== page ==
The most-quoted statistic of the long campaigns has been that no opposition had lost a byelection in Australia for 98 years. They are seen usually by voters as a chance to give incumbent governments a kick.

The internal party critics of Labor leader Shorten have set the two byelections as a test for his future claim on his position.

Lose two, they say, and he will face a challenge from fellow frontbencher Anthony Albanese. Lose one and it becomes much more complicated. Hold both and Shorten should be safe and deemed to have passed the test, but some are still saying it depends by how much because a narrow victory might not be solid enough to see Labor secure government when the federal election comes.

Those contemplating change risk being labelled as wreckers, shattering years of unity with no guarantee of electoral success.

In the final week of campaigning, Labor has been seeking to reframe the leadership conversation.

Shorten, his parliamentary supporters and even some of his Labor critics have suggested a scenario in which the Liberals fail to win any of the seats – having already forfeited two in WA by declining to contest them – and it is Malcolm Turnbull whose leadership comes under pressure.

Ahead of the vote, the theory was gaining little traction on the Liberal side other than with Turnbull’s publicly declared critics.

“This election isn’t ultimately about me or Malcolm Turnbull,” Bill Shorten said on Wednesday in Longman.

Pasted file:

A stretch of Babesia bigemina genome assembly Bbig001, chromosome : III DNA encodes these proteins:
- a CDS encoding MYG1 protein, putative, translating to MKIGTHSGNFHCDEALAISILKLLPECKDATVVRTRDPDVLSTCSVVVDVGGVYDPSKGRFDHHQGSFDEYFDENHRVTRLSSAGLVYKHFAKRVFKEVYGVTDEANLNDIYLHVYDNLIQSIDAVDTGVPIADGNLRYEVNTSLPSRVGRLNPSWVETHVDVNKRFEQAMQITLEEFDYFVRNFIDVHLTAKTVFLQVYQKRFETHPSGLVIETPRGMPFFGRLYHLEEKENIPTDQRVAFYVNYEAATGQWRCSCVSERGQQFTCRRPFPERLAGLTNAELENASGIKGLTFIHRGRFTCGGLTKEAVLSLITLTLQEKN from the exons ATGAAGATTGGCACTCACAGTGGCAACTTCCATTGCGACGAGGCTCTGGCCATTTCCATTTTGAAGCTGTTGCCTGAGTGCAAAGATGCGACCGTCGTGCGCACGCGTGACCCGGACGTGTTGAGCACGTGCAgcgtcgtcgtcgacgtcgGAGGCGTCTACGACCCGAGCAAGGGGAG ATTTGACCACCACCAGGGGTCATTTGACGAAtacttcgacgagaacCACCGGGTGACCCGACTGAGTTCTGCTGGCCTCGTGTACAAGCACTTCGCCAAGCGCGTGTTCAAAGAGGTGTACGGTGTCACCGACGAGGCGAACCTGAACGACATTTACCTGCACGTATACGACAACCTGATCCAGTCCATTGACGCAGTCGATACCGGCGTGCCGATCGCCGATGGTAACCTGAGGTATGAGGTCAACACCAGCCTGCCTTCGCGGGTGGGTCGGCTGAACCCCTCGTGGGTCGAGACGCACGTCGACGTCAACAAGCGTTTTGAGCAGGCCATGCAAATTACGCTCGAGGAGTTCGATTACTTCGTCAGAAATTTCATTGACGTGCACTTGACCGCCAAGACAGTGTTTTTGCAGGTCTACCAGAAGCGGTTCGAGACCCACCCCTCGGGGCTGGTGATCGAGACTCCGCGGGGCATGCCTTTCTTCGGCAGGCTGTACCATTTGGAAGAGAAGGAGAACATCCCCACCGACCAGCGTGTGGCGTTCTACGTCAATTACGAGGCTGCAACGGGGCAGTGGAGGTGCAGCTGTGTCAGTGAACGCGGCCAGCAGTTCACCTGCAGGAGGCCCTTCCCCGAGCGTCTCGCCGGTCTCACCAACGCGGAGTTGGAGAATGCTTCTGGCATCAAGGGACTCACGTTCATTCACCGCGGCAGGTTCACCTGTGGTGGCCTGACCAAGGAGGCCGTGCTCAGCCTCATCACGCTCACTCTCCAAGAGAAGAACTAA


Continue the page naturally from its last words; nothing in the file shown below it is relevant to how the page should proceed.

It was, he said, about the locals in these electorates and what they needed.

But the campaigns have also been about discrediting the competition, especially Matthew Stephen, whose One Nation party looked set to secure 18 per cent or more of the primary vote in Longman.

Stephen’s public relations experience is evidence of what’s at stake and of the difference in resources between the big and small parties in vetting candidates, checking histories and having responses ready when the mud flies.

Late this week, there was speculation that despite the troubles with his business past, Stephen’s vote may be largely unaffected by all the negative publicity, with One Nation supporters seeing it as big parties and their supporters going after the little guy.

It appears the absence of his leader Pauline Hanson, away on a European cruise, was unlikely to hurt Stephen’s numbers either.